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La Rosa Percussion Signature Petros Kourtis Cajon review

High-end cajon from Spanish percussion masters

  • £259

Our Verdict

The broad range of sounds, coupled with its adjustability, make this cajon a winner.


  • Pro-level sound.


  • Very few.

Over the last decade, the cajon has moved from a musical curio to a mainstream percussion instrument.

Believed to originate from slaves using packing crates, and carried over from Latin America to Europe in the 1970s, the cajon became adopted in modern flamenco music and thereafter its relative ease of construction and portability meant the cajon rapidly spread from its more traditional heartland into more conventional musical milieus.

Its versatility and ability to mimic conventional drumset sounds in box form have meant it has become a staple for the modern drummer, and its portability and low volume has meant it works well in less structured musical situations such as jams and acoustic sessions.

La Rosa is a company established in Spain that specialises in producing 'artisanal' modern cajons, and we've been sent one each of its Petros Kourtis Signature models to test.


La Rosa's Signature model is finished in a more striking matte black, and is again made of birch ply, and has the edge of the front and rear panels picked out in a natural bead. The front panel is made of 3.6mm phenolic veneer.

The Signature model has an angled top edge, with the corners chamfered down to provide a more ergonomic feel.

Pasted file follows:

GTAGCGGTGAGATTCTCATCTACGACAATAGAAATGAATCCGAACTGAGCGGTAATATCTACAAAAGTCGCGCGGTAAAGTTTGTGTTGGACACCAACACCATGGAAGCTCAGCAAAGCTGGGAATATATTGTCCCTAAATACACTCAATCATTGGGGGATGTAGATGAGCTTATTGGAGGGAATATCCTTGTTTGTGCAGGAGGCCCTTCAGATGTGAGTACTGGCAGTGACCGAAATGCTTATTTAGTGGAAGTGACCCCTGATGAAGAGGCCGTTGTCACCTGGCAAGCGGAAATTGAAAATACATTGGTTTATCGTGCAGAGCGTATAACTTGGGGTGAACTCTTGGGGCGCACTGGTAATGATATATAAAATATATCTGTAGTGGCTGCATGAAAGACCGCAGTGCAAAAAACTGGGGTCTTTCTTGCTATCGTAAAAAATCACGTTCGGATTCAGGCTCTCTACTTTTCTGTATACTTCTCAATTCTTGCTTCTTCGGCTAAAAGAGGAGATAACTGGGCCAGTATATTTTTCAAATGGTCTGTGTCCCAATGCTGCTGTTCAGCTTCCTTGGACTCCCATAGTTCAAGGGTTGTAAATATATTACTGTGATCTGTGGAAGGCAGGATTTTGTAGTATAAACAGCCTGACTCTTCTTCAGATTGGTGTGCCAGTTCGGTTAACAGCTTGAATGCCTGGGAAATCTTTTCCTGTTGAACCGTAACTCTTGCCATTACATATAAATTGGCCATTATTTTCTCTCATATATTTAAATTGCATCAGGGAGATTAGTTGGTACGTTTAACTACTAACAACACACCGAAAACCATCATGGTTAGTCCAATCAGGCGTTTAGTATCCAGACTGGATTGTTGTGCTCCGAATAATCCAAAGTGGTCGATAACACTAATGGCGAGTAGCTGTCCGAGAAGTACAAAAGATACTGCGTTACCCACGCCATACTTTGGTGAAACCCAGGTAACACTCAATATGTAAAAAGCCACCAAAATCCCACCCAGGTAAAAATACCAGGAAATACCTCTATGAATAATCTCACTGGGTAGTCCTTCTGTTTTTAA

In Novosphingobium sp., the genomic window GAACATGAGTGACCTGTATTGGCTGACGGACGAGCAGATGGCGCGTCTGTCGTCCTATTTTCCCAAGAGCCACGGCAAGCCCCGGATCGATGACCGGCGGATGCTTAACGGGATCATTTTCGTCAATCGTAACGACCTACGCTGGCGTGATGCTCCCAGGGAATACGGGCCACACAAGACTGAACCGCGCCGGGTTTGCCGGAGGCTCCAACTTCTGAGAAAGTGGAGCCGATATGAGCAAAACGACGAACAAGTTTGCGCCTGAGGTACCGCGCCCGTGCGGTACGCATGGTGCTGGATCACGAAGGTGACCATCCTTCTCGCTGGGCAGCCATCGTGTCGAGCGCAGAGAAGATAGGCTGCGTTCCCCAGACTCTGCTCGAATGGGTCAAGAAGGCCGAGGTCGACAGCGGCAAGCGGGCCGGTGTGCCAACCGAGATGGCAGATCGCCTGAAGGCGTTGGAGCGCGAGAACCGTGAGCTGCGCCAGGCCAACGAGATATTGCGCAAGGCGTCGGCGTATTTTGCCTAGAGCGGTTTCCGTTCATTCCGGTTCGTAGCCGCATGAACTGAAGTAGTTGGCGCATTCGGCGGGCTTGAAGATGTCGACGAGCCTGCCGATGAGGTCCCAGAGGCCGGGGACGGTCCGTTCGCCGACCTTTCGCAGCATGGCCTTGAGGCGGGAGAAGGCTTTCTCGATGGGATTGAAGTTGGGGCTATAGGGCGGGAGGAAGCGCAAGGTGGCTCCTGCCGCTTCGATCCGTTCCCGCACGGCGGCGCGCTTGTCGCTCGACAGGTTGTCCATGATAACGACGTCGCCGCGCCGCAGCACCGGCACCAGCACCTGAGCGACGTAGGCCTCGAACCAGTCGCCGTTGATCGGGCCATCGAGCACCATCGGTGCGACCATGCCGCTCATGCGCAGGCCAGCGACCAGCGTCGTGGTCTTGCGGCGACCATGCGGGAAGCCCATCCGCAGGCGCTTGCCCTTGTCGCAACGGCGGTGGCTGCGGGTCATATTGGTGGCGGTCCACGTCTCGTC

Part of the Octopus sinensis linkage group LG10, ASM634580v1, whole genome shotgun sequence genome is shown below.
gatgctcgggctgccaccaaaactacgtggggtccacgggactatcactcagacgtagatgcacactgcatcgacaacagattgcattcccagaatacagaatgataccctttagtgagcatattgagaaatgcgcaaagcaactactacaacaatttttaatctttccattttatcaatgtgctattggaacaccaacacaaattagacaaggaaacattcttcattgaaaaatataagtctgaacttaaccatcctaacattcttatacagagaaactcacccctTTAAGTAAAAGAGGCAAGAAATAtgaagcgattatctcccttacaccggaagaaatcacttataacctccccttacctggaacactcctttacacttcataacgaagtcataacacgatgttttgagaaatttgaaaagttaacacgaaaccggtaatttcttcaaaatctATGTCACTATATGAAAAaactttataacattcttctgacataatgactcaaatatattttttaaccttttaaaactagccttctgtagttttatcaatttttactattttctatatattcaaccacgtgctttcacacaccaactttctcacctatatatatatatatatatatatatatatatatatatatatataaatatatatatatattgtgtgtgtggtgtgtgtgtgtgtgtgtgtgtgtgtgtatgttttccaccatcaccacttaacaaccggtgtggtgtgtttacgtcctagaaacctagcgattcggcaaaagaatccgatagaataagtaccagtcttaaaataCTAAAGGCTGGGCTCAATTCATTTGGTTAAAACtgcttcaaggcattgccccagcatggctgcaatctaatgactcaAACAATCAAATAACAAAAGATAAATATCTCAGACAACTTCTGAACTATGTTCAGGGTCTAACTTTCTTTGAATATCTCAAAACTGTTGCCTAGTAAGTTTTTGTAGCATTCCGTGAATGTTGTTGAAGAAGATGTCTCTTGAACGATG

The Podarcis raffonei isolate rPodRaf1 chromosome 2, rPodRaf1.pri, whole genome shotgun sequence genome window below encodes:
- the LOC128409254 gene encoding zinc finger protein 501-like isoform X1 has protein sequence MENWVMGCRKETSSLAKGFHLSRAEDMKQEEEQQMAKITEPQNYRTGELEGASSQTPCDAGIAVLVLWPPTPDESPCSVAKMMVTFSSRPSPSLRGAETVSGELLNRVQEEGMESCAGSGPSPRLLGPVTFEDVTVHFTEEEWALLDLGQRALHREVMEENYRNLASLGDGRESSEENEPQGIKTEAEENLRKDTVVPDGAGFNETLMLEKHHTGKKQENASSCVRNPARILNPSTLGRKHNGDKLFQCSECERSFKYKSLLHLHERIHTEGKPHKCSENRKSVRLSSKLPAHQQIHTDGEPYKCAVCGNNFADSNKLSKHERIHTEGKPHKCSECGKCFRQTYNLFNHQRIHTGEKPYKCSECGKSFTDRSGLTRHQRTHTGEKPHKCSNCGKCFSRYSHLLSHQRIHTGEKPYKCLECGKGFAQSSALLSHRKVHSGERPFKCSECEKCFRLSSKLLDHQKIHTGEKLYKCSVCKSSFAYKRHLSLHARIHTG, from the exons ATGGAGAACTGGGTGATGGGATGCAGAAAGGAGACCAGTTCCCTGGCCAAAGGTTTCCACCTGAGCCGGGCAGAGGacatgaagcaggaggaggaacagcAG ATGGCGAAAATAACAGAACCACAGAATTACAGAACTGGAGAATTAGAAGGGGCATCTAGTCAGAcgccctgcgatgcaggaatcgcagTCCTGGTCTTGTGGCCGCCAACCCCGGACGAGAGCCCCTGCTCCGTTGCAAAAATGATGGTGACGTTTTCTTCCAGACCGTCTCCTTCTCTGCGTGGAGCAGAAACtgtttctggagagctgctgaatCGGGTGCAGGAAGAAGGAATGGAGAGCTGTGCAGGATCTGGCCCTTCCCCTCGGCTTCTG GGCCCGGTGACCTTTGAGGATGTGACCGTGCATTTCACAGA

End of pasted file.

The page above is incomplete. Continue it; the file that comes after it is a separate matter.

Hands On

Unpacked, the eye is immediately drawn to the deep black Signature, designed for Greek drummer/percussionist Petros Kourtis.

The snares are quite tight out of the box, and give a controlled and crisp note when struck at the top of the tapa. The bass tone is full and rounded but well controlled - its fundamental note is lower that you would expect and apes a kick drum well, though a full palm strike brings the snares into play as well.

A few turns with a screwdriver at the top loosens the tapa further to give a crisper tone and more definitive backbeat, which heightens the distinction between the bass tone and snare tones further.

Moving to the sides of the Signature gives clear open mid-tones without the snares - useful for adding rhythmic or tonal colour, or for keeping time when a backbeat is not necessary. Fingertip strokes on the top give a high-pitched, almost clave-like sound, and reaching around to the back gives a full, warm tone uncoloured for the most part by the snares.